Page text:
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Vancouver 2015: Devialet

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Vancouver-Audio-Show-CustomHave you ever been really surprised by something that you expected to be disappointed by?

Think of the time your friend set you up on a blind date and said “trust me…” and the girl ended up being the love of your life (for at least six months).

The Devialet Phantom is that night out and could possibly lead to more than six months of breakfasts in bed and spooning on the sofa watching Archer.

At least, that’s what I think (right now, please understand I’m on a post-show day high).

I was standing out in the hall on the sixth floor of the Hilton Metrotown texting on my phone like a wallflower at a high school dance when I heard a “thump-thump-thump-TWANG” and a collective gasp.

I slowly turned and found myself looking at a door marked 623 and “Devialet Phantom” and I went “ahhhh” as I remembered all the coverage online over the last few months about the strange football-shaped Devialet self-powered speaker system/DAC/wireless streamer.

I pushed open the door and was greeted by a wall of sound that even Phil Specter would be impressed by.

I cannot emphasize enough how impactful and mind-blowing these units are.

I’ve heard the Devialet 200 paired with some Revel F208 speakers and was very impressed, but it did not prepare me for the sound that was going on in room 623.

I had to squeeze my butt cheeks a bit because these things were going down, way down, in the bass department (16 Hz published specs):

  • Sound Pressure Level 99 dBSPL at 1 meter (Phantom) 105 dBSPL at 1 meter (Phantom Silver)
  • Amplification power 750 Wpeak (Phantom) 3000 Wpeak (Phantom Silver)
  • Bandwidth 16Hz to 25kHz at +/- 2dB
  • Digital analog converter : TI PCM1798 24bits/192kHz
  • Processor : 800MHz dual-core ARM Cortex-A9 MPCore processor, 512 MB DDR3 Memory
  • Aluminum dome drivers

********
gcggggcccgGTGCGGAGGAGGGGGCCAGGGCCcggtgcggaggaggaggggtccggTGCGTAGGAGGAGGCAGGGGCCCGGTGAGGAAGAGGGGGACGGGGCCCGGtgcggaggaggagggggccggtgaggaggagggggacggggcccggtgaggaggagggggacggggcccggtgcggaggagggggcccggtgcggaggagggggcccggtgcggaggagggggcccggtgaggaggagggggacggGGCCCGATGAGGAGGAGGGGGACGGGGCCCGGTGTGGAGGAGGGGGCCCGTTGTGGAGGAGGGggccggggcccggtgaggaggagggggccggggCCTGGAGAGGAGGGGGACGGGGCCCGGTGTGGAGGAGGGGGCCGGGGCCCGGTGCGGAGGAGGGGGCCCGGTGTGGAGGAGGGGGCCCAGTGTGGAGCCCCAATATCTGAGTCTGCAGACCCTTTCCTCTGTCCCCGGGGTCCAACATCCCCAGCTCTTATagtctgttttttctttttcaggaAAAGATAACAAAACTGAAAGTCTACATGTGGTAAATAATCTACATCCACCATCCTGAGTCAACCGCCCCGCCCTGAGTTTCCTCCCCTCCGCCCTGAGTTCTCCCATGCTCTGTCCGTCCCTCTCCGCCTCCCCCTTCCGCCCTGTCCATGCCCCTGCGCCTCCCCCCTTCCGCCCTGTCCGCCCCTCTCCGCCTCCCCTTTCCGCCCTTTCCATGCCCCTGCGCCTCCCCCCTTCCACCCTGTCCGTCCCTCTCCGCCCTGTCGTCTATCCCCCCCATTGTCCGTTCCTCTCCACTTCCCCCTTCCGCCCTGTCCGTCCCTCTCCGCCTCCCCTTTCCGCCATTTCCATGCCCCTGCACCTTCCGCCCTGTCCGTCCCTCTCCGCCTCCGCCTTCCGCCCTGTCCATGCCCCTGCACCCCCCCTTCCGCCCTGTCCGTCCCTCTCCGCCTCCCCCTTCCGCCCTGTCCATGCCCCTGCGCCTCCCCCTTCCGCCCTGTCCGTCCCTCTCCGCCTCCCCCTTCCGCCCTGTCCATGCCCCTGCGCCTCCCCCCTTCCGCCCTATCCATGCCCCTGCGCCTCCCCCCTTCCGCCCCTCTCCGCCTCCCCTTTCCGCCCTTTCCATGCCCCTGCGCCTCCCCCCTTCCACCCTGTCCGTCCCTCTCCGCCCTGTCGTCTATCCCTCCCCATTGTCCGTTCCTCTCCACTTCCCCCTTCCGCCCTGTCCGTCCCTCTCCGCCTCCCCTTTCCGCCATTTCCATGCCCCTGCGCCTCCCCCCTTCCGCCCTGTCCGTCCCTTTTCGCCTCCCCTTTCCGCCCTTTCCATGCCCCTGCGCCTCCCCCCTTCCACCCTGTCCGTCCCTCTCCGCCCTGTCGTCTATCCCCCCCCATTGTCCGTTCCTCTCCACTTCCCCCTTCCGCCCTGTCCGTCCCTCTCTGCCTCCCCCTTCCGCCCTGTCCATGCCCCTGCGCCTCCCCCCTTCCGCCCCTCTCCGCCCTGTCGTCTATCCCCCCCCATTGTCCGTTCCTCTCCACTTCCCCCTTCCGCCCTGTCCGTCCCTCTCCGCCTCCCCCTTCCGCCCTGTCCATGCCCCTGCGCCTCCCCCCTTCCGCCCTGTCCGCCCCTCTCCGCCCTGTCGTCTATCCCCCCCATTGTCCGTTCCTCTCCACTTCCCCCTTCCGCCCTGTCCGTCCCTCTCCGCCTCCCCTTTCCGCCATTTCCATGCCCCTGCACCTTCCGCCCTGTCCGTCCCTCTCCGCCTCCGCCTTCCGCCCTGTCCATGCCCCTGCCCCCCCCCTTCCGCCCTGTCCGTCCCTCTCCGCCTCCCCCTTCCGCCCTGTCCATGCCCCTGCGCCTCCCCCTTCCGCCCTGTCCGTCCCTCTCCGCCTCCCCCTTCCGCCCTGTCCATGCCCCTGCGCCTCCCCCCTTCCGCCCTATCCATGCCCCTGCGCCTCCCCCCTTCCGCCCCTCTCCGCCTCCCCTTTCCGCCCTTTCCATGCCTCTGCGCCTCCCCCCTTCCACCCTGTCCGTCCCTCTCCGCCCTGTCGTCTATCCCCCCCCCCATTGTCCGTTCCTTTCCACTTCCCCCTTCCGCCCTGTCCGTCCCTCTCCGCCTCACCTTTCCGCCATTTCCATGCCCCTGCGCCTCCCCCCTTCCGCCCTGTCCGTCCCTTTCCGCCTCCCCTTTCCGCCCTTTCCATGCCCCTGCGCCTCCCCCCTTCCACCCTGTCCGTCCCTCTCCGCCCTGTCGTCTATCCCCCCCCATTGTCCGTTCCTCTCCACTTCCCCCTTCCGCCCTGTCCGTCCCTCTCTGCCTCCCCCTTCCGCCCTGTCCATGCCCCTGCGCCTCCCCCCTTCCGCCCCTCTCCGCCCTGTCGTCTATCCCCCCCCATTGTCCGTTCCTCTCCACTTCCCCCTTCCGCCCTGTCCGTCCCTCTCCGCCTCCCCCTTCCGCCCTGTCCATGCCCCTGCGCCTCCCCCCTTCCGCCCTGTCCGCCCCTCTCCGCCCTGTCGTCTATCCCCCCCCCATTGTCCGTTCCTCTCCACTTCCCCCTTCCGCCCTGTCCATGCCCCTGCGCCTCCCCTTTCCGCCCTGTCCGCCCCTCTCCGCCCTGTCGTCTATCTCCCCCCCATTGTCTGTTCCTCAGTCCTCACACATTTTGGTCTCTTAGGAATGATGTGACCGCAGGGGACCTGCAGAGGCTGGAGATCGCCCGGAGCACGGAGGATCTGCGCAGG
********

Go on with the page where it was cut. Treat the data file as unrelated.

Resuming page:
Even though the units were mismatched (a Phantom and a Phantom Silver) it almost didn’t matter.

These Phantoms were placed haphazardly in a so-so hotel room and they were imaging like CRAZY, producing amazing tonal accuracy (to my ears; think live music) and had me tapping my toes and doing my best white-guy-head-bob ever.

The bass and slam, PRAT, and outright ballsy presentation gave every listener no quarter to hide and the visceral reaction that everyone had who entered the room was apparent.

These things really have to be heard to be believed and they will give every man, woman and child who considers themselves an audiophile pause to reflect and reconsider what makes a hi-fi-system a hi-fi-system. For $6,000 CAN you can have two of the 3,000 watt models and you need nothing other than a smart phone or tablet to make them work.

Think about that. $6,000 for a system that will knock your socks off day-in and day-out.

Despite the fact that I have an amazing girlfriend, I want to take these Phantoms home, spoon them and watch Archer together.

Sorry babe.

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2 Comments on Vancouver 2015: Devialet

  1. It’s definitely a lifestyle product, but I’d be hesitant to say that its appeal would wane over time.
    Devialet, IMO, don’t build products without a lot of R&D and real-world testing. These aren’t some gimmicky surround-sound system slapped together that you’ll see on Craigslist in three years.
    Like Devialet’s other products, the Phantom boasts some of the most technologically-advanced digital-audio components found anywhere on the planet. The Phantom produces a very nuanced, dynamic and well-balanced sound. I was honestly astonished at how clear, and timbrally accurate it is – even with Mp3 files! – and how meaty, real, and present every instrument sounded through it, particularly voices. I listened for close to 45 minutes to the set-up and found it to be completely fatigue-free as well. It’s unlike anything I’ve seen, but it sounds incredible and I would put it up there with some much more expensive systems in a heartbeat for it’s ability to make an emotional connection for me to the music. A friend with a Shindo fetish (and a lot of their gear) commented to me that he would seriously consider the Phantom for a second system.

  2. Hi-
    The only negative reactions to the Phantom I’ve read so far are that the sound isn’t refined as true hi-end audiophile sound should be. Those people saw it as more of a “lifestyle” product that an audiophile wouldn’t like over time. Any sense of this?

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